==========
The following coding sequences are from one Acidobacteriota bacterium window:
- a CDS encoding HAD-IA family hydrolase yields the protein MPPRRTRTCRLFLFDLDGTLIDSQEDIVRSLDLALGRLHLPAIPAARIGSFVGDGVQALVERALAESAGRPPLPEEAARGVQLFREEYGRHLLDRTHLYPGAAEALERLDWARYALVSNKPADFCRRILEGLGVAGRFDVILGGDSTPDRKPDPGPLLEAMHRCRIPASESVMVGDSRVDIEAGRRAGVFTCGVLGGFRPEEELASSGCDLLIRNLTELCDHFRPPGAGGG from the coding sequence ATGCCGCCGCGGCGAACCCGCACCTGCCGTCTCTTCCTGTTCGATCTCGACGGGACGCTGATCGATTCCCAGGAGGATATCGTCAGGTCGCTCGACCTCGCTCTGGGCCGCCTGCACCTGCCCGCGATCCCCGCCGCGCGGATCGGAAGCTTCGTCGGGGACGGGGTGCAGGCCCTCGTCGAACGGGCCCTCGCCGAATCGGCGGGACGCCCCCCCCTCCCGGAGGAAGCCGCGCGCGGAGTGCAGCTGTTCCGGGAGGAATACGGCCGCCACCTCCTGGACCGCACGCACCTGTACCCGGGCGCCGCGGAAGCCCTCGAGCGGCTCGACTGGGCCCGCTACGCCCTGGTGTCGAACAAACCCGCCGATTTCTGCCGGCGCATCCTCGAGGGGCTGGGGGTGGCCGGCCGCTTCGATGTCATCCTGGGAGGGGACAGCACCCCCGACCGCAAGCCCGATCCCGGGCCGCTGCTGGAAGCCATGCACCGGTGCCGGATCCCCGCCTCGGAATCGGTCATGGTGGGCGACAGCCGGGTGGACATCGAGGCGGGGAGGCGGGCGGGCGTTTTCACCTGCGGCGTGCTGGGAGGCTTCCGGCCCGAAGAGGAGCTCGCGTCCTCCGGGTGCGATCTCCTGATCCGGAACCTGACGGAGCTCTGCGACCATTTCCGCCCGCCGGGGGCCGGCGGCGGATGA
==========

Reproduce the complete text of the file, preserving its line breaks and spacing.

The following coding sequences are from one Acidobacteriota bacterium window:
- a CDS encoding HAD-IA family hydrolase yields the protein MPPRRTRTCRLFLFDLDGTLIDSQEDIVRSLDLALGRLHLPAIPAARIGSFVGDGVQALVERALAESAGRPPLPEEAARGVQLFREEYGRHLLDRTHLYPGAAEALERLDWARYALVSNKPADFCRRILEGLGVAGRFDVILGGDSTPDRKPDPGPLLEAMHRCRIPASESVMVGDSRVDIEAGRRAGVFTCGVLGGFRPEEELASSGCDLLIRNLTELCDHFRPPGAGGG from the coding sequence ATGCCGCCGCGGCGAACCCGCACCTGCCGTCTCTTCCTGTTCGATCTCGACGGGACGCTGATCGATTCCCAGGAGGATATCGTCAGGTCGCTCGACCTCGCTCTGGGCCGCCTGCACCTGCCCGCGATCCCCGCCGCGCGGATCGGAAGCTTCGTCGGGGACGGGGTGCAGGCCCTCGTCGAACGGGCCCTCGCCGAATCGGCGGGACGCCCCCCCCTCCCGGAGGAAGCCGCGCGCGGAGTGCAGCTGTTCCGGGAGGAATACGGCCGCCACCTCCTGGACCGCACGCACCTGTACCCGGGCGCCGCGGAAGCCCTCGAGCGGCTCGACTGGGCCCGCTACGCCCTGGTGTCGAACAAACCCGCCGATTTCTGCCGGCGCATCCTCGAGGGGCTGGGGGTGGCCGGCCGCTTCGATGTCATCCTGGGAGGGGACAGCACCCCCGACCGCAAGCCCGATCCCGGGCCGCTGCTGGAAGCCATGCACCGGTGCCGGATCCCCGCCTCGGAATCGGTCATGGTGGGCGACAGCCGGGTGGACATCGAGGCGGGGAGGCGGGCGGGCGTTTTCACCTGCGGCGTGCTGGGAGGCTTCCGGCCCGAAGAGGAGCTCGCGTCCTCCGGGTGCGATCTCCTGATCCGGAACCTGACGGAGCTCTGCGACCATTTCCGCCCGCCGGGGGCCGGCGGCGGATGA